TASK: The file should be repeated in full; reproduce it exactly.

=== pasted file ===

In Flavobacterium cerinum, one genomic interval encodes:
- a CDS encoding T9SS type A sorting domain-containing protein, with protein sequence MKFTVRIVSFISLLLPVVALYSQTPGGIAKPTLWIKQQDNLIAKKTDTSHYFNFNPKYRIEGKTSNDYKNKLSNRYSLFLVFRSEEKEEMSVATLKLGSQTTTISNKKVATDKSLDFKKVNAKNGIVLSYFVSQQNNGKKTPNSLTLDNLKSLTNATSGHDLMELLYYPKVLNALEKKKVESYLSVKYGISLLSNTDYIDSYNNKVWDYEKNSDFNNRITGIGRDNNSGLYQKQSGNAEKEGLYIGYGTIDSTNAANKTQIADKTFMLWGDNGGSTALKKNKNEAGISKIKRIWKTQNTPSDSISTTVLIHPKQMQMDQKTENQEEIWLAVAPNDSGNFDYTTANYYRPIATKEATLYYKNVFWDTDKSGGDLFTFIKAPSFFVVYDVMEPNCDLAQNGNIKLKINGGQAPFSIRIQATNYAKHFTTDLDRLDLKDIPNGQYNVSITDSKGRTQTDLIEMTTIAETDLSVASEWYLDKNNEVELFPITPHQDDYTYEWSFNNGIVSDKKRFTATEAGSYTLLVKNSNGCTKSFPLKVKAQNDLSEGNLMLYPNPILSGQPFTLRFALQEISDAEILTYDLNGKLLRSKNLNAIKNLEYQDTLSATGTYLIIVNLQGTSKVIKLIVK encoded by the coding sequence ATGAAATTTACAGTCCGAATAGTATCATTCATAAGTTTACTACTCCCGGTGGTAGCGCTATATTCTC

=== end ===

In Flavobacterium cerinum, one genomic interval encodes:
- a CDS encoding T9SS type A sorting domain-containing protein, with protein sequence MKFTVRIVSFISLLLPVVALYSQTPGGIAKPTLWIKQQDNLIAKKTDTSHYFNFNPKYRIEGKTSNDYKNKLSNRYSLFLVFRSEEKEEMSVATLKLGSQTTTISNKKVATDKSLDFKKVNAKNGIVLSYFVSQQNNGKKTPNSLTLDNLKSLTNATSGHDLMELLYYPKVLNALEKKKVESYLSVKYGISLLSNTDYIDSYNNKVWDYEKNSDFNNRITGIGRDNNSGLYQKQSGNAEKEGLYIGYGTIDSTNAANKTQIADKTFMLWGDNGGSTALKKNKNEAGISKIKRIWKTQNTPSDSISTTVLIHPKQMQMDQKTENQEEIWLAVAPNDSGNFDYTTANYYRPIATKEATLYYKNVFWDTDKSGGDLFTFIKAPSFFVVYDVMEPNCDLAQNGNIKLKINGGQAPFSIRIQATNYAKHFTTDLDRLDLKDIPNGQYNVSITDSKGRTQTDLIEMTTIAETDLSVASEWYLDKNNEVELFPITPHQDDYTYEWSFNNGIVSDKKRFTATEAGSYTLLVKNSNGCTKSFPLKVKAQNDLSEGNLMLYPNPILSGQPFTLRFALQEISDAEILTYDLNGKLLRSKNLNAIKNLEYQDTLSATGTYLIIVNLQGTSKVIKLIVK encoded by the coding sequence ATGAAATTTACAGTCCGAATAGTATCATTCATAAGTTTACTACTCCCGGTGGTAGCGCTATATTCTC